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Media Consumption Among 8-18 Year Olds

Interesting stats from the latest Kaiser Family Foundation study of media consumption among young people (via Business Insider):

Young people spend more time consuming media on their cellphones than talking into them.

Media v Talking via Cellphones

They’re watching 38 more minutes per day of TV content in 2009 versus 2004, but 25 minutes less (per day) of it is live on an actual TV.

TV content up while live TV-watching is down

Reading books is up almost 20% (21 minutes to 25 minutes per day) since 1999. But magazine and newspaper reading are down 40% and 57%, respectively, to 9 minutes and 3 minutes per day. Time spent reading anything on paper (38 minutes) is dwarfed by time spent watching TV content (4 hours 29 minutes) or time in front of a computer (1 hour 29 minutes).

Time spent reading books, magazines and newspapers

More Americans Listen to Radio than Go Online

Nielsen media consumption data

More at Silicon Alley Insider.

2009 Ad Spending Expected To Be Down 5.1%

Yikes, that’s an ugly trough representing 2009 US ad spending by the top 100 spenders.

2008 v 2008 US ad spending

Two-thousand eight was no walk in the park — down 2.7% for the year, and down 3.8% if you just count measured media like TV and print advertising — but even in last year’s tough climate 50 of the top 100 brands increased their media spends. Some of the strongest brands, in fact, increased investment to gain share against competitors seeking to conserve cash. As every business person knows (but few have the stomach to actually do it), aggressive market leaders tend to become during bleak economic times.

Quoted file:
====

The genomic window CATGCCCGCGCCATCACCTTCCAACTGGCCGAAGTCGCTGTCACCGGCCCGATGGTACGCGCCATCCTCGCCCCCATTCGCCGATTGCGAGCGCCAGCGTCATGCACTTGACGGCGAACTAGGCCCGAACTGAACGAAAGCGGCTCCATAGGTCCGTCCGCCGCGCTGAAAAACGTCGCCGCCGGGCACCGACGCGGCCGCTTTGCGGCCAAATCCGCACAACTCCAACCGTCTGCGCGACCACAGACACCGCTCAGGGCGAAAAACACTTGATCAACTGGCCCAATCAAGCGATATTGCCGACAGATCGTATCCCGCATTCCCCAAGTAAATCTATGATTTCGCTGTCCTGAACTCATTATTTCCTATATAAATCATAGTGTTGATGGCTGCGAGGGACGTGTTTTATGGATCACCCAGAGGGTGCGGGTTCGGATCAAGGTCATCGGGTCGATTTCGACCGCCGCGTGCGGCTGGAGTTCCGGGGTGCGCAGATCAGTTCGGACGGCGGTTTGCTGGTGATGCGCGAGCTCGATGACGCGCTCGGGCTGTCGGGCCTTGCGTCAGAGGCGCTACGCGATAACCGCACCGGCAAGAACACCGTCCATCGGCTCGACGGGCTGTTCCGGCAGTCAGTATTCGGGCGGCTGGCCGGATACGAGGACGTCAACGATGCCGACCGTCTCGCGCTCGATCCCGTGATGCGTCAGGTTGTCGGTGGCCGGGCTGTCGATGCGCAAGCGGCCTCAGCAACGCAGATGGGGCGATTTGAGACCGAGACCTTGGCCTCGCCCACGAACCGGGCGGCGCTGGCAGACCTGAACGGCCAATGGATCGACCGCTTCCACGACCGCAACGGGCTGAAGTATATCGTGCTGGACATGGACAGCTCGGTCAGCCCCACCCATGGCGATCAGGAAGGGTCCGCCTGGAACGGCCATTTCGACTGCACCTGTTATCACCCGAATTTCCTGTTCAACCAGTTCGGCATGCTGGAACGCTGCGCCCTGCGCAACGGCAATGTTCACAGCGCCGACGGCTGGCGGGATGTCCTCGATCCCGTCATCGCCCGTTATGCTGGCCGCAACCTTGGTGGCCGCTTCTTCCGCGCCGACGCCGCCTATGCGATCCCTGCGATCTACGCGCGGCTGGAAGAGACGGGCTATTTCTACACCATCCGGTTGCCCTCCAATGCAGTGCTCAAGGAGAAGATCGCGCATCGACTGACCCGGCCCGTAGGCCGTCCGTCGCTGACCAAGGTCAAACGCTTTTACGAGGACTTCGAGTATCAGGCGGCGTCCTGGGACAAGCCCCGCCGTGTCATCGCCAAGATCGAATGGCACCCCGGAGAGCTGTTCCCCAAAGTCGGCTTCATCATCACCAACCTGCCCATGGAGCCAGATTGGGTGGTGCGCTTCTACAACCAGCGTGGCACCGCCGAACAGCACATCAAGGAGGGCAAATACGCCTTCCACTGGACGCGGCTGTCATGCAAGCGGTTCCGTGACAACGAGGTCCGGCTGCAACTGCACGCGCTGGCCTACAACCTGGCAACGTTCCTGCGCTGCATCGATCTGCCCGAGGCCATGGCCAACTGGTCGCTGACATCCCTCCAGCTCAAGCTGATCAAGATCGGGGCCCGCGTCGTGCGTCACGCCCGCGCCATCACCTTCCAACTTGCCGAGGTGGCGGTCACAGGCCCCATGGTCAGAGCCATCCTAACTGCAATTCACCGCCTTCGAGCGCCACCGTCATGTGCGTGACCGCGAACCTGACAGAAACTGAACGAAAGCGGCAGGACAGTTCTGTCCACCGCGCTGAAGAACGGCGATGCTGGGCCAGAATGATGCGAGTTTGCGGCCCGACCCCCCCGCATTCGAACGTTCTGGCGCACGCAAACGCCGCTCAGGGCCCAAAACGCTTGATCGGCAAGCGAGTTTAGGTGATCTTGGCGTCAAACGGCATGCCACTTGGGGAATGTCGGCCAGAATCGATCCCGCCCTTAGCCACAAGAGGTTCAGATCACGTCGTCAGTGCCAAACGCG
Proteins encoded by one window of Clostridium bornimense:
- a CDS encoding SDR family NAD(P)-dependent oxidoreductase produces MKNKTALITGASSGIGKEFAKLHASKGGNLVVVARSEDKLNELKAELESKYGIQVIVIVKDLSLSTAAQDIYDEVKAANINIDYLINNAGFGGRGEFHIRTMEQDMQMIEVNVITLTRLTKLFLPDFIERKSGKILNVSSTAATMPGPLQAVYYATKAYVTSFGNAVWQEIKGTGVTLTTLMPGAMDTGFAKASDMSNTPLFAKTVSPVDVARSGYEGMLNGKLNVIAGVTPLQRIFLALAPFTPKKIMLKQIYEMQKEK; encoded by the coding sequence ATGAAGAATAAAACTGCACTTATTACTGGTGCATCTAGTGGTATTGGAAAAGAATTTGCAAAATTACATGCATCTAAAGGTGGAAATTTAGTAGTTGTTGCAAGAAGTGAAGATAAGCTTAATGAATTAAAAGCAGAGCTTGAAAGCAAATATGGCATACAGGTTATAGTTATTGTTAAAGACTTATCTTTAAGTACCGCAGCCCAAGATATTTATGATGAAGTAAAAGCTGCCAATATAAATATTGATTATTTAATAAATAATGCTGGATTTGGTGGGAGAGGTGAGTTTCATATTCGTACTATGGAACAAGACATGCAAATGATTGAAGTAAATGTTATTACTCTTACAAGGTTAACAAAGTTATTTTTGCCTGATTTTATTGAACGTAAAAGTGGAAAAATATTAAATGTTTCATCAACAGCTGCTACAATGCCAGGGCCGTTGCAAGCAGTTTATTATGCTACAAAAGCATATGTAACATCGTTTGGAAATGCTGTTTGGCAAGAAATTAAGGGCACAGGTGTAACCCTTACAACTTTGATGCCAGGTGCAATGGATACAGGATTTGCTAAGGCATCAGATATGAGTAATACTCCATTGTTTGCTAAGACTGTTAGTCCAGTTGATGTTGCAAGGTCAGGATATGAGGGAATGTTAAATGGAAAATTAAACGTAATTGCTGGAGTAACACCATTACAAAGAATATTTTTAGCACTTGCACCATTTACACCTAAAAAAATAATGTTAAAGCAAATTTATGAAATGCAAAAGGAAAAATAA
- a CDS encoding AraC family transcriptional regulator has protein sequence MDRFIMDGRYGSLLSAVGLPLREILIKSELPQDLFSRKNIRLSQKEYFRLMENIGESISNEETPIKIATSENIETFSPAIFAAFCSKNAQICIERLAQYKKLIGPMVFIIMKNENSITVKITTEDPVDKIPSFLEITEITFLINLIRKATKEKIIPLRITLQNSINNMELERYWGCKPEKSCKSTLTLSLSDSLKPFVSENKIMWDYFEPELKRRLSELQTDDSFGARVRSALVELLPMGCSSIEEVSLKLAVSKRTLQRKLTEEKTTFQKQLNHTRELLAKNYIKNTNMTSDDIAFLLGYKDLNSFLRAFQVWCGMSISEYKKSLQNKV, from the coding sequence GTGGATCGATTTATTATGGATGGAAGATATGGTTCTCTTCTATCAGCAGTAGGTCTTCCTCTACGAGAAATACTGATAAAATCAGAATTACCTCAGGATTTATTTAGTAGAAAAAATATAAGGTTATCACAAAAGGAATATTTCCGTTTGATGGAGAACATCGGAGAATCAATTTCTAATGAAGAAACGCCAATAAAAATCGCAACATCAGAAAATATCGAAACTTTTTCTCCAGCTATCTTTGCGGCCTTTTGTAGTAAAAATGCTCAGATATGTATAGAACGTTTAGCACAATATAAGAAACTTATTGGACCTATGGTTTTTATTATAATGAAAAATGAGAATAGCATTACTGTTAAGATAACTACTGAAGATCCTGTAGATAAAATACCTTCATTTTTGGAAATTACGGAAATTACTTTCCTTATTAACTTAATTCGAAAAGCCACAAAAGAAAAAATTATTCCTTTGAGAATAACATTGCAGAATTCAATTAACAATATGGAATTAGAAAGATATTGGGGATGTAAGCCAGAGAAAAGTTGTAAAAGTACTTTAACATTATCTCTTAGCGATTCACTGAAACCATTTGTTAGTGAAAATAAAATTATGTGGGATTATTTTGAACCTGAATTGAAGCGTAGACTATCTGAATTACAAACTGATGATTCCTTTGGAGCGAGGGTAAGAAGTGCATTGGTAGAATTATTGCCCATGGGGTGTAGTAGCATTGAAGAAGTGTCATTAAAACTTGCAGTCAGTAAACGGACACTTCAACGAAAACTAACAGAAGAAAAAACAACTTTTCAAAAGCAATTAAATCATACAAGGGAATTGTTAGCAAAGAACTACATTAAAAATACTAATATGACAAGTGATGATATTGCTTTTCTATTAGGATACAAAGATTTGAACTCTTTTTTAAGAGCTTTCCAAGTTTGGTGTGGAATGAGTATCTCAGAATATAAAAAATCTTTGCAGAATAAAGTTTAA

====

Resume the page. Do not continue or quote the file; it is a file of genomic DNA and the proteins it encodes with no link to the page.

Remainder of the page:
“Among the big gainers was Walmart Stores, which boosted estimated total U.S. ad spending 15.9% to $1.66 billion. The giant discount retailer turned recession into opportunity; measured media spending on its flagship Walmart chain soared 66.4%, making Walmart the nation’s fifth-most-advertised brand.”

ZenithOptimedia forecasts an 8.7% decline in overall US media spending in 2009. Wow. Count on a banner year for dominant players beating up on the industry wimps!

Times are less bad for digital. Back in April eMarketer lowered its estimate for , to $24.5 billion, which would still be 4.5% better than 2008.

More at .

Fox to Air Content Clips in Commercial Pods

From Ad Age


“The News Corp. network will also run pieces of content during ad breaks crafted by the producers of the shows running on air at the time, part of another move to keep audiences rooted to the screen during commercial interruptions.”

Scram! rip

Not a bad idea — it brings the advertiser closer to what viewers came to watch, the programming content. But it still suggests that the commercial content isn’t good enough or relevant enough to hold viewers on its own. At some point, the brands need to do a better job making great content themselves.

16 Blocks trailer

The Long Weekend ipod

You Thought Newspapers Had It Bad, Check Out Local TV

From :

“It is getting so bad for local television stations that some are turning to newspapers for help…. The news for stations has been grim lately: without election advertisements to defray the losses in automotive ads, a cross section of station owners reported 20 percent to 30 percent quarterly drops in revenue last week, suggesting that the local TV business is almost as weak as its print counterpart.”